Commons:Structured data/GLAM/Why

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The value of the content shared from the collections of Galleries, Libraries, Archives, and Museums in the Wikimedia ecosystem is already well known, since these items compose and bring reliability to a good part of the pages from the Wikimedia platforms. The value of Wikimedia for GLAMs are also several, especially those that already have GLAM-Wiki initiatives, and it can be extended with the use of Structured data on Commons.


One of the main values of Structured data on Commons is the fact that it improves the translatability of metadata from media files, making them multilingual. When metadata is shared in a structured way, it becomes more easily translatable since users only need to translate terms and not entire phrases and contexts.

Currently, MediaWiki works in more than 300 languages. Therefore, with Structured data on Commons, media files and their metadata become more accessible to people who speak other languages and, within the Wikimedia ecosystem, become even more available to be understood and widely used in other Wikipedia languages, improving the reach of GLAM media files across Wikimedia.


As stated in the previous topic, Structured data on Commons improves accessibility in other languages, thus reaching more users. However, there is still another important way to reach other readers: through accessibility for people with disabilities.

Using Structured data on Commons, it's possible to develop accessibility features, such as structured file captions for media files, to improve and expand access for people with visual impairments who wish to access all content available on Wikimedia (especially on such a visual platform like the Wikimedia Commons), as well as items of GLAM collections.


Like the metadata available on Wikidata, Wikimedia Commons now also has a better system for reading data by machines (or machine-readability) and it's not solely dependent on plain-text descriptions anymore. With Structured data on Commons, metadata from GLAMs related to the media files also become structured, and therefore, readable by machines, part of digital cataloging standards, and more accessible for statistics, analytics, or making different visualizations available (such as graphs, tables, or queries). It also facilitates research and even identifying content gaps.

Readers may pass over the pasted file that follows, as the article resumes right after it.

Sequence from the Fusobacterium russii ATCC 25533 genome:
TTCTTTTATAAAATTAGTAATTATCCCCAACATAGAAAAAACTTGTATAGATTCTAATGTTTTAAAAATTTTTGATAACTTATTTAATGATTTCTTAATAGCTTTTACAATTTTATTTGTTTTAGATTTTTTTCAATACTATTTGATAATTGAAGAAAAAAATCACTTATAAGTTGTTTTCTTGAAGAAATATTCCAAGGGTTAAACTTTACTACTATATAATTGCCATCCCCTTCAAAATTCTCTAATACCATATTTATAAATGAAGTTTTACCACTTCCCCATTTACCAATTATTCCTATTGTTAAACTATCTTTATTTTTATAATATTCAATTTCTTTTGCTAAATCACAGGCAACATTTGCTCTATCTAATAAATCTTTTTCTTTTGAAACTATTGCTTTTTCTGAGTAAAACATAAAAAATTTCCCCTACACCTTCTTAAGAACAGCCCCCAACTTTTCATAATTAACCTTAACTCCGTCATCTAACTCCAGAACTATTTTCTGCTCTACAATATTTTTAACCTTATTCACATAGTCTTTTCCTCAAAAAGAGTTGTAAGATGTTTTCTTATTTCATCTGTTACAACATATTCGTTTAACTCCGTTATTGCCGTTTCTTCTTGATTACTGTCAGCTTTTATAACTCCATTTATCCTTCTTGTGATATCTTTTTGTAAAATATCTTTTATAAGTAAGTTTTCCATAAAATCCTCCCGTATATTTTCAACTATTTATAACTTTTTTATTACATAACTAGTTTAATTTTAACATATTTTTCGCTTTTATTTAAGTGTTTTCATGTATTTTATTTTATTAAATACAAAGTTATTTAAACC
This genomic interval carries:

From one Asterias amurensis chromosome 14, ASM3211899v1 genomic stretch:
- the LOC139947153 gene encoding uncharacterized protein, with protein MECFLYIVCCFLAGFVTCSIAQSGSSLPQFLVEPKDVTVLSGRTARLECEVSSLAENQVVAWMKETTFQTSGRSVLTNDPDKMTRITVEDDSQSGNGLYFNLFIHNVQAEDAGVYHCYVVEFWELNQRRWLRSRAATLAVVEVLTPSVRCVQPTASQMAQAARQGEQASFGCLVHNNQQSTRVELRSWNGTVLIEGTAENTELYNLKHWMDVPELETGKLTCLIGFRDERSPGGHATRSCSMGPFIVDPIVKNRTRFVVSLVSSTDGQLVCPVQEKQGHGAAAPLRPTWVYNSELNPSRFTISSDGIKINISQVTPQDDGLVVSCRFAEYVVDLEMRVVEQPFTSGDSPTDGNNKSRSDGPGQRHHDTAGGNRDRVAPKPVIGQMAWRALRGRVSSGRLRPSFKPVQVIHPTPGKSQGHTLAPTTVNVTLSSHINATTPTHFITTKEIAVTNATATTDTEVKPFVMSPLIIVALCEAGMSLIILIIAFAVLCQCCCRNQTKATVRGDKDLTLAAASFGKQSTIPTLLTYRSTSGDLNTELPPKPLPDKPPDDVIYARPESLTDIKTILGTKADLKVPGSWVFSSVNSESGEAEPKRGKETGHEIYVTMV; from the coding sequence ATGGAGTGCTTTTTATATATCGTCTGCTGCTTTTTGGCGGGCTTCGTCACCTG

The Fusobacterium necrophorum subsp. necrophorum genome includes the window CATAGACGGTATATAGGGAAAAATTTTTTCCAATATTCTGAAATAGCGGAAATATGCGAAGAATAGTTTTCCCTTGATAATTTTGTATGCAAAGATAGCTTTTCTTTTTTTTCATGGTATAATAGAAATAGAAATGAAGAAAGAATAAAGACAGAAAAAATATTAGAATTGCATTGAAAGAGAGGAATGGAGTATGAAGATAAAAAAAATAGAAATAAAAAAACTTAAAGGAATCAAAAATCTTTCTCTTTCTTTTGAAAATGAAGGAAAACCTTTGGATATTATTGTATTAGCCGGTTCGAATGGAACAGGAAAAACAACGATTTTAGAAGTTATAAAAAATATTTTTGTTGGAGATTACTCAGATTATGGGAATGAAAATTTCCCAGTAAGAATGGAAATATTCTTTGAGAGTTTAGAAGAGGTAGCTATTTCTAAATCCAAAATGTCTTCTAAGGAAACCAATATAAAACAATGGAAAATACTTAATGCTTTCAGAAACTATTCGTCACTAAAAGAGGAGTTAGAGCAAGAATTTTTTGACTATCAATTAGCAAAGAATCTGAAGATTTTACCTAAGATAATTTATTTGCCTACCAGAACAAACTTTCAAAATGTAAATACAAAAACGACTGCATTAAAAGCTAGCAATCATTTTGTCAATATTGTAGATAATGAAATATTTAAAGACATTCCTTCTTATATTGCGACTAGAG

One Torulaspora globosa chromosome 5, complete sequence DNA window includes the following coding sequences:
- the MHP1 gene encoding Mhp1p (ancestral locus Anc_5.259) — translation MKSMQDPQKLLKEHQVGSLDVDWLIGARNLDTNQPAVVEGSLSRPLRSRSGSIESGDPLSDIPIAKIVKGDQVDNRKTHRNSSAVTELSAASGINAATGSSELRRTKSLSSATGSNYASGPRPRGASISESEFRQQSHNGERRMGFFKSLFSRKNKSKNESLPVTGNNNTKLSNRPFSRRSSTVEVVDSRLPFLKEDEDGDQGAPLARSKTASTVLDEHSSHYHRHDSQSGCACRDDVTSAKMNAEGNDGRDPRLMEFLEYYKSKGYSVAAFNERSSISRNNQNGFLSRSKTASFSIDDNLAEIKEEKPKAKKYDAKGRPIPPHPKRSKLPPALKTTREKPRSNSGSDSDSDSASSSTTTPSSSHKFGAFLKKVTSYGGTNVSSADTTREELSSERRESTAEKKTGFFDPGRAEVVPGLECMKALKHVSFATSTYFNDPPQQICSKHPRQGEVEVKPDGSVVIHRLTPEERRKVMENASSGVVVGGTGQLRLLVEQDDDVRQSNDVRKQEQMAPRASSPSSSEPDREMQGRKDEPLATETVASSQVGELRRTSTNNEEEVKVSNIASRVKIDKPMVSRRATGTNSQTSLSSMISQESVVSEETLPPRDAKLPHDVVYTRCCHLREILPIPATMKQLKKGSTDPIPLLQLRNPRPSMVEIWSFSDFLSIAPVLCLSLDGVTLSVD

The machine-readability on-wiki is also extended by the Structured data Across Wikimedia project.


Structured data on Commons also facilitates connectivity and information convergence. Items, together with their media files and metadata from different creators, countries, movements, and periods all become more interconnected in just one place, Wikimedia Commons, thanks to the data shared in a structured way.

In this sense, not only the works, but also GLAM institutions and their collections become more interconnected to the Wikimedia ecosystem and the internet in general, building an entirely more knowledge-focused, connected, complete, and accessible environment for readers, users, and heritage institutions.


Promoting a more interconnected ecosystem and with good quality structured metadata available, Structured data on Commons also supports better file findability across the Wikimedia platforms. On Wikimedia Commons, thanks to the new search system, Media Search, which is an image-focused way to find media on Commons, media files that have structured data are more findable and identifiable by readers and editors looking for certain items and what is depicted in them.

Structured data on Commons will also promote better findability on various Wikipedia languages, once the Structured data across Wikimedia project is fully accomplished.


As Structured data on Commons supports better findability, it also promotes greater usability across Wikimedia projects, such as the use of images in Wikipedia articles in several languages. This will be specifically developed further through the Structured data across Wikimedia project, which will allow machines to recognize Wikimedia content and suggest relationships to other Wikimedia content, such as across the various Wikimedia platforms, through the image recommendations project.